Diving into Durga Puja
- I am not an expert
- There is no way to capture “what is hinduism” because it varies from person to person
- Hindu celebrations vary widely and few are celebrated the same way
- Most spiritual terms cannot be wholly translated into English
- My most wonderful cousin- Sanchita Bhattacharyya- is an incredible photographer and provided me with all the photos of Kolkata Durga Puja.
- I could not do this with out my mom- I am indebted to her brilliance and compassion.
What is Durga Puja?
Durga Puja is a ten day celebration in late September or October of the goddess Durga. During Durga Puja, Hindus celebrate her victory over evil with special prayers, readings, decorations and dramatic events recounting her legend.
Who is Durga?
Durga is the goddess of strength and power. Accordingly to Hindu mythology, when a particular Asur (demon) got too strong for the male gods, they collectively appealed to Durga to vanquish the demon. They showered her with their most potent weapons, one for each of her ten hands. But victory was not easy. The asur kept changing his form to evade her. Finally, Durga tracks him down, hiding in the skin of a water buffalo, and slays him.
Durga is typically depicted in moment she victoriously kills Asur. This image (above) shows her in action, yet her face is calm and serene. Durga is violent, not because of her hatred, egotism or pleasure in violence, but because she acts out of necessity, for peace, for love, and for preservation.
She is also often shown surrounded by her four children- Lakshmi the goddess of wealth, Saraswati the goddess of learning, Kartik the god of war, and Ganesh, the god of benevolence. Now Durga is powerful enough to be shown by herself. She was the only one capable to defeat the Asur. However, she is not alone in the universe. She was strengthened by the gifts & knowledge from the other gods. She acts in the interests of protecting her children and the future generation. This is why Durga is known as both the “warrior goddess” and the “mother goddess.”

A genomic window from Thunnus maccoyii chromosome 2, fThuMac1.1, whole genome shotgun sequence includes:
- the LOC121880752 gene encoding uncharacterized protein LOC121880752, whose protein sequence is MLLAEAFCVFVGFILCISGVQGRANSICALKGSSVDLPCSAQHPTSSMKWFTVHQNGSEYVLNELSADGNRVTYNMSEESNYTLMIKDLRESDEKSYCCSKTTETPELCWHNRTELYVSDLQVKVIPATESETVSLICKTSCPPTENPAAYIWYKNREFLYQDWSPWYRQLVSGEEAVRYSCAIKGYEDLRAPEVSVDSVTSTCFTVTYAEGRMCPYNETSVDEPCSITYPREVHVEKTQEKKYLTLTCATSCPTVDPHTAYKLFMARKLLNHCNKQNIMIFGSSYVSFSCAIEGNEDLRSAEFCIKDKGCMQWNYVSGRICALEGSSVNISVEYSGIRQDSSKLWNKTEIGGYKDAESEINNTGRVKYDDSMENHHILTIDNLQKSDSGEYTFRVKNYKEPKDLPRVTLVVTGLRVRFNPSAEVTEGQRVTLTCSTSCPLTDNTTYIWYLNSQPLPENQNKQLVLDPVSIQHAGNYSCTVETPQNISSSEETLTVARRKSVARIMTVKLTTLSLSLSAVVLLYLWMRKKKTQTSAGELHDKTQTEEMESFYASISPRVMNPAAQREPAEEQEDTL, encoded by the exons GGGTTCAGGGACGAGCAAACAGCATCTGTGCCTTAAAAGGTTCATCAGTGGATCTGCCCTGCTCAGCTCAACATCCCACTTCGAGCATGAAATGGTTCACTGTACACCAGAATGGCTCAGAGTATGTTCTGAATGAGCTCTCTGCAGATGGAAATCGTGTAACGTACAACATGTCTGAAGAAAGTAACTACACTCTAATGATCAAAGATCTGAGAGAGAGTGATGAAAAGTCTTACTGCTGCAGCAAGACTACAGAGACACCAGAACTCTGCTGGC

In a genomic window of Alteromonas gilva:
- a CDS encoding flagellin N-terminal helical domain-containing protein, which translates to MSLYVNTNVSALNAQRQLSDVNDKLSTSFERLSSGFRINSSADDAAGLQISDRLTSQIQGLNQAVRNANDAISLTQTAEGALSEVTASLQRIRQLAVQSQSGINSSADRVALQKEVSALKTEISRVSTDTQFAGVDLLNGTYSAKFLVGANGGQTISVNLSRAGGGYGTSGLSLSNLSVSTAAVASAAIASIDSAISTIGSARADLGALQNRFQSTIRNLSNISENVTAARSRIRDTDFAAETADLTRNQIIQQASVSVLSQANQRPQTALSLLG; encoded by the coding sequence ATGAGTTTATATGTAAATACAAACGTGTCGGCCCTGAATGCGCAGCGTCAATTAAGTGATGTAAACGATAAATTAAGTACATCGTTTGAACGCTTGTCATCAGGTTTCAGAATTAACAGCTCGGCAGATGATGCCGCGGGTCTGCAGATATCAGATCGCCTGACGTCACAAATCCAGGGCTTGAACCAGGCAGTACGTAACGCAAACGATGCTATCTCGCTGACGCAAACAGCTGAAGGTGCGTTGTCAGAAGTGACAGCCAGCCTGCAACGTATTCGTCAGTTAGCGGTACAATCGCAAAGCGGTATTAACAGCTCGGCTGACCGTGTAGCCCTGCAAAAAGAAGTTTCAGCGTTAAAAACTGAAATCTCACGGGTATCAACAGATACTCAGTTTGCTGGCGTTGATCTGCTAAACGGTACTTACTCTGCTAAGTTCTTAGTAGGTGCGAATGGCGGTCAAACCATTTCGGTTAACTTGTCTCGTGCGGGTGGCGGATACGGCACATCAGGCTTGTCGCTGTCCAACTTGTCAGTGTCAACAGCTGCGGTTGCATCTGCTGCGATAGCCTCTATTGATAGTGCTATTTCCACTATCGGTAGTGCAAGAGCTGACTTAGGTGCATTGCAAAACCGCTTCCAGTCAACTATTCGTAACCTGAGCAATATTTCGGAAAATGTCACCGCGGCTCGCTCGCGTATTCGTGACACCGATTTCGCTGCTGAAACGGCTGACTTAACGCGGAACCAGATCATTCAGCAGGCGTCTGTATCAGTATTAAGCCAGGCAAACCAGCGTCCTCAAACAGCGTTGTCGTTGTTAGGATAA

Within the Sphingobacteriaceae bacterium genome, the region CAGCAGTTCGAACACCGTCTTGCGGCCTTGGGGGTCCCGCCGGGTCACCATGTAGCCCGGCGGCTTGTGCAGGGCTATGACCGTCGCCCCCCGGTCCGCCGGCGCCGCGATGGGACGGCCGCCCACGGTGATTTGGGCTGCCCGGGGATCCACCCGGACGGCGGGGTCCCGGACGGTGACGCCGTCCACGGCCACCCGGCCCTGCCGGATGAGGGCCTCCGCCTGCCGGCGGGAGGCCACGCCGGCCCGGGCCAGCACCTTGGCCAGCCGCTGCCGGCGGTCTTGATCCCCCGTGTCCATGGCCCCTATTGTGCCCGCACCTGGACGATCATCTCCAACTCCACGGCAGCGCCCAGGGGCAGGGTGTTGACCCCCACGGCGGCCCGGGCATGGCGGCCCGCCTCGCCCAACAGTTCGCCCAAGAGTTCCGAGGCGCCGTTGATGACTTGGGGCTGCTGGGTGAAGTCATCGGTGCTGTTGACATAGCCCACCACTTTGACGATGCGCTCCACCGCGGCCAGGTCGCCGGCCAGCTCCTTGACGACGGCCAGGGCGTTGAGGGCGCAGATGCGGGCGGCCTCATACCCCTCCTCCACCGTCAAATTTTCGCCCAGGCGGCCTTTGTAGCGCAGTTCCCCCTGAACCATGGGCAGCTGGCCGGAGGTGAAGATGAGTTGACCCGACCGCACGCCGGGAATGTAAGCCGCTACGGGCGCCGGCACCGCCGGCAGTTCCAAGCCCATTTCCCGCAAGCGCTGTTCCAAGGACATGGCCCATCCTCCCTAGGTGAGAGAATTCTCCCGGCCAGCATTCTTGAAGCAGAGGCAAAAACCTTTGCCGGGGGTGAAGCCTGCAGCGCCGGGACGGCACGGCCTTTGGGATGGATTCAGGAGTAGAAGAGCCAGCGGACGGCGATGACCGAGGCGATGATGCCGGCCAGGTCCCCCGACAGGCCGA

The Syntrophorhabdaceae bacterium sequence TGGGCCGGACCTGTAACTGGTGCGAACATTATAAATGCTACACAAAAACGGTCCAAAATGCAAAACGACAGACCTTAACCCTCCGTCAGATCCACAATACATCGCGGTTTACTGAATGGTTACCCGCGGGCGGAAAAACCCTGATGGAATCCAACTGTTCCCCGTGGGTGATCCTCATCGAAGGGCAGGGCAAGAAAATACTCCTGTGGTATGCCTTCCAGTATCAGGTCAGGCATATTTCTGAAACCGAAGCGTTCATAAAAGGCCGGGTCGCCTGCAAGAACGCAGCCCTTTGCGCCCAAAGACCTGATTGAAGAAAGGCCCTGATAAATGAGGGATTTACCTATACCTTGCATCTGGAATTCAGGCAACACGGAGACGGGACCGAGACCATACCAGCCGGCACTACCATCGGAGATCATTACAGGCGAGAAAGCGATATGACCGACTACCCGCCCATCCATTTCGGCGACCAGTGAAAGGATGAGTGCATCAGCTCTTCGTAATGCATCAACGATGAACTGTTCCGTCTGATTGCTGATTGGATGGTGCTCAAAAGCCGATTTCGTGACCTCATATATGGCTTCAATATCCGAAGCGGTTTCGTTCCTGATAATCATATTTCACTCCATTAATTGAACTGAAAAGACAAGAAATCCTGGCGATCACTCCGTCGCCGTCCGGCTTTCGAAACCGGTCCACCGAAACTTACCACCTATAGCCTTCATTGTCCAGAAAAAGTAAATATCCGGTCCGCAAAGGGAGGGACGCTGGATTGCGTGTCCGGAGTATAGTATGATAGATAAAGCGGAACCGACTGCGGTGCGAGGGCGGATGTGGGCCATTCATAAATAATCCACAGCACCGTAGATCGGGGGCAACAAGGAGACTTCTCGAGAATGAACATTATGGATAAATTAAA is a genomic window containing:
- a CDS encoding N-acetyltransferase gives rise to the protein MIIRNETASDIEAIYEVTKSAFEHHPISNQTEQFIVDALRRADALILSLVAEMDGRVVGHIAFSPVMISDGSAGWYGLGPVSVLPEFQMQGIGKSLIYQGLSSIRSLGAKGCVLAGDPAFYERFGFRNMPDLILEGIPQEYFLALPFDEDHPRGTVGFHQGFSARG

During Durga Puja, we are reminded that we are all connected. No one person can act alone, autonomously, without affecting others. It is our manava dharma (religion of mankind) to become more human by acknowledging and enacting this interconnectedness to the universe. Durga represents everyone regardless of religion, gender, or orientation. During this time, we are reminded to think about our place in the universe, renew our ethical commitments, reconnect with family & friends, and stand up for goodness and justice in the world. Durga is a part of us- representing our ability to challenge wanton violence and might, and a figure we aspire to be.
The (Cool Social Justice-y) History of Durga Puja
Durga Puja as we know it today was popularized in the 20th century as an act of resistance.
Worshiping Durga dates back millennia. Originally, worship occurred in temples throughout India, most abundantly in Bengal. In the 18th century, Kolkata’s elite- wealthy kings, landlords, and merchants- began organizing pujas within their homes- combining the religious ceremonies with theatrical and musical performances.